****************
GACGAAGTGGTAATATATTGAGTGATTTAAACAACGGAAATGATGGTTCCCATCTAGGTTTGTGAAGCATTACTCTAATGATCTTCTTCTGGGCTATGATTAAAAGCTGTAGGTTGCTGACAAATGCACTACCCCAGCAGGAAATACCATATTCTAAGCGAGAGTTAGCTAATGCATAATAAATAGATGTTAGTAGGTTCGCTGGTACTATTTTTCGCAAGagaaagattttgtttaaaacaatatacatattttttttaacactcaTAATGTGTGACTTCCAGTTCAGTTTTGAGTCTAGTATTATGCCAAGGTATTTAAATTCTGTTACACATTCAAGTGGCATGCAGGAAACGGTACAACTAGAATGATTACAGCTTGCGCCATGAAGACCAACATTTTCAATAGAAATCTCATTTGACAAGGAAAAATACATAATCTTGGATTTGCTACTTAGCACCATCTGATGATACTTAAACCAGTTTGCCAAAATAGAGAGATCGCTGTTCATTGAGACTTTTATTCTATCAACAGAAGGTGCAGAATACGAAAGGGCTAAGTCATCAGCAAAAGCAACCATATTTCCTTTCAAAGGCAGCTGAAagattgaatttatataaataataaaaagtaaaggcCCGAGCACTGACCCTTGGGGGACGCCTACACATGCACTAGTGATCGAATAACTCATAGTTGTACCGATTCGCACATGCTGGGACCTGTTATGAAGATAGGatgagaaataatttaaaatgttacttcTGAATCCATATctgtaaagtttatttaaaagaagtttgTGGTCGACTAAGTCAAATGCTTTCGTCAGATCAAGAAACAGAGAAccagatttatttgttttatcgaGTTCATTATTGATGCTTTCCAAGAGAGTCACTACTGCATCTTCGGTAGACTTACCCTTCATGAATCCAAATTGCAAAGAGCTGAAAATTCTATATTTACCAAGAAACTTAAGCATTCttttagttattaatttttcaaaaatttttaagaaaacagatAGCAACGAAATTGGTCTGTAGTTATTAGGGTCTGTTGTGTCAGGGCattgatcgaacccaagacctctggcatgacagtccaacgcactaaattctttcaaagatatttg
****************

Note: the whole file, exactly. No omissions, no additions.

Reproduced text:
GACGAAGTGGTAATATATTGAGTGATTTAAACAACGGAAATGATGGTTCCCATCTAGGTTTGTGAAGCATTACTCTAATGATCTTCTTCTGGGCTATGATTAAAAGCTGTAGGTTGCTGACAAATGCACTACCCCAGCAGGAAATACCATATTCTAAGCGAGAGTTAGCTAATGCATAATAAATAGATGTTAGTAGGTTCGCTGGTACTATTTTTCGCAAGagaaagattttgtttaaaacaatatacatattttttttaacactcaTAATGTGTGACTTCCAGTTCAGTTTTGAGTCTAGTATTATGCCAAGGTATTTAAATTCTGTTACACATTCAAGTGGCATGCAGGAAACGGTACAACTAGAATGATTACAGCTTGCGCCATGAAGACCAACATTTTCAATAGAAATCTCATTTGACAAGGAAAAATACATAATCTTGGATTTGCTACTTAGCACCATCTGATGATACTTAAACCAGTTTGCCAAAATAGAGAGATCGCTGTTCATTGAGACTTTTATTCTATCAACAGAAGGTGCAGAATACGAAAGGGCTAAGTCATCAGCAAAAGCAACCATATTTCCTTTCAAAGGCAGCTGAAagattgaatttatataaataataaaaagtaaaggcCCGAGCACTGACCCTTGGGGGACGCCTACACATGCACTAGTGATCGAATAACTCATAGTTGTACCGATTCGCACATGCTGGGACCTGTTATGAAGATAGGatgagaaataatttaaaatgttacttcTGAATCCATATctgtaaagtttatttaaaagaagtttgTGGTCGACTAAGTCAAATGCTTTCGTCAGATCAAGAAACAGAGAAccagatttatttgttttatcgaGTTCATTATTGATGCTTTCCAAGAGAGTCACTACTGCATCTTCGGTAGACTTACCCTTCATGAATCCAAATTGCAAAGAGCTGAAAATTCTATATTTACCAAGAAACTTAAGCATTCttttagttattaatttttcaaaaatttttaagaaaacagatAGCAACGAAATTGGTCTGTAGTTATTAGGGTCTGTTGTGTCAGGGCattgatcgaacccaagacctctggcatgacagtccaacgcactaaattctttcaaagatatttg